pH imperfection #2: biochemical processes in the nutrient solution
Many pH changes are caused by the nutrients themselves.
Karadjov / pH BUFFERING BREAKTHROUGH
5
The more compounds in the water—measured in parts per million (ppm) or by the nutrient solution’s electroconductivity (EC)—the greater their influence on pH.
For example, the urea used in many fertilizers is broken down by enzymes into one molecule of CO2 (a slightly acidic compound) and two molecules of ammonia (a slightly alkaline compound). This can cause erratic changes in pH.
In addition to urea, any compound containing an amide chemical bond (e.g., the proteinates used in many fertilizers) can, when broken down, affect the pH in unpredictable ways.
Nutrient absorption also leads to changes in pH. When a plant absorbs a lot of potassium ions, it gives out hydrogen ions in return. The result is a net decrease in pH. The situation reverses when the plant absorbs a lot of nitrate ions and gives out hydroxyl ions to compensate, thus increasing the pH (Bar-Yosef, Ganmore-Neumann, Imas, and Kafkafi, 1997; Ryan, P.R. and Delhaize, E., 2001). The higher the rate of nutrient absorption, the more dramatic the change in pH.
pH imperfection #3: the substrate through which the nutrient solution flows
The growing medium (also called the substrate) affects pH as well. For example, coco-based growing media undergo subtle changes during your crop’s life cycle that affect the pH of the nutrient solution. Even baked clay pellets, which are far more stable than coco coir in terms of pH, are less than rock solid in this regard.
In fact, every chemical or biochemical process that goes on in the growing vessel changes the pH of the nutrient solution. Each additional factor drives it further from the sweet spot.
In nature, the volume of surrounding soil—teeming with microbes, humates, and other pH stabilizing agents—does a good job of offsetting pH changes. Natural soils thus act as natural pH buffers. That’s why, in outdoor gardens, where the soil itself contributes to a more stable pH, changes in pH are more gradual than in a hydroponic gardens.1
In hydroponics, however, pH stability is a challenge. It is an intense gardening method where the concentration of nutrients and their absorption rate by plants are much higher than in soil. As a result, chemical and biochemical processes influence the pH to a much higher degree than in natural soils or traditional agriculture. The natural stabilizers and buffers in the nutrient solution, mainly phosphates, are weak, so indoor gardeners have to check the pH of the nutrient solution regularly and adjust it when it goes below or above the sweet spot."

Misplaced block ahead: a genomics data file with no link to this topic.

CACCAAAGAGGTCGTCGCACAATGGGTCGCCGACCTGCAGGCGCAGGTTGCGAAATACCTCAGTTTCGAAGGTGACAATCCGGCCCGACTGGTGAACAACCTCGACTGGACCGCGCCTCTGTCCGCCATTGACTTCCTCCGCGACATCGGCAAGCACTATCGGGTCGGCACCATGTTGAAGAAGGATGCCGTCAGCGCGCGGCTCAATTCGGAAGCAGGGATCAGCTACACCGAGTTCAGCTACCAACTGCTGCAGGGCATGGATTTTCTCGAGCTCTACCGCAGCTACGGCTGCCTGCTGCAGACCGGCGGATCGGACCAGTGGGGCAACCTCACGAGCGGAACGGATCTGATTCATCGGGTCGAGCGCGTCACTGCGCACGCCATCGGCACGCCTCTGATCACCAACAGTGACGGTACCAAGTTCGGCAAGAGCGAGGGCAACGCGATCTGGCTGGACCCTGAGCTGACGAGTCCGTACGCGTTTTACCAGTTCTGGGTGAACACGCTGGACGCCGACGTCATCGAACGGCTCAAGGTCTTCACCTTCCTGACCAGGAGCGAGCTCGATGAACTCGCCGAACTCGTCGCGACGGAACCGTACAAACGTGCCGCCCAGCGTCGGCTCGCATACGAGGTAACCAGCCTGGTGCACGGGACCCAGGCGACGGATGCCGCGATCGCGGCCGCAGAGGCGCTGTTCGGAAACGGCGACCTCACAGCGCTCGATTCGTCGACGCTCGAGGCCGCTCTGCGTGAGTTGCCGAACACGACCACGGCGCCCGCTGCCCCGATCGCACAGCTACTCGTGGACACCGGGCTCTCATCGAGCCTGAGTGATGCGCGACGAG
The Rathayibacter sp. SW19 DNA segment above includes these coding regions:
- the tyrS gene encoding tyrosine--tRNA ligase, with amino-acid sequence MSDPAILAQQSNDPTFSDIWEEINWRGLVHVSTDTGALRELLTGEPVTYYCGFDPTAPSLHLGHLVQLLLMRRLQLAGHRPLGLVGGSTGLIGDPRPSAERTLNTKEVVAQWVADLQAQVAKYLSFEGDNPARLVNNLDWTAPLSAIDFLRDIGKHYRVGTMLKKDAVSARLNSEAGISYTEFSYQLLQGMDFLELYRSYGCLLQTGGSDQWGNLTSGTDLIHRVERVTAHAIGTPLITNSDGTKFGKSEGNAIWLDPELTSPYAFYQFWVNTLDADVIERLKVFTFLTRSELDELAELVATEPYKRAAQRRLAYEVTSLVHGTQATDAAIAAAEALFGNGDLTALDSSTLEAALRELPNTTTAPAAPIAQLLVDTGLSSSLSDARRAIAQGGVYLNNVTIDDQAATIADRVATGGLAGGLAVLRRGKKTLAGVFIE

kidwao
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Posted : April 23, 2021 2:23 am
Hart, monkeydo, twisted1 and 3 people liked
JBonesGreens
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Reading through that, it makes total sense being that the plants get a lot of potassium in flower. So with the acid rain effect it calls for changing res and increasing EC. Is it safe to assume that finding that sweet spot in EC will cause the plant to eventually intake less potassium and consequently release less hydrogen? I should have paid more attention in chemistry lol

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Topic starter Posted : April 23, 2021 4:29 am
Hart, WoodI2, monkeydo and 3 people liked
WoodI2
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@jbonesgreens, guess you'll have to try it and see what's up. experience is the best teacher, even of chemistry.  peace

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Posted : April 23, 2021 1:59 pm
Hart, Stootie, monkeydo and 2 people liked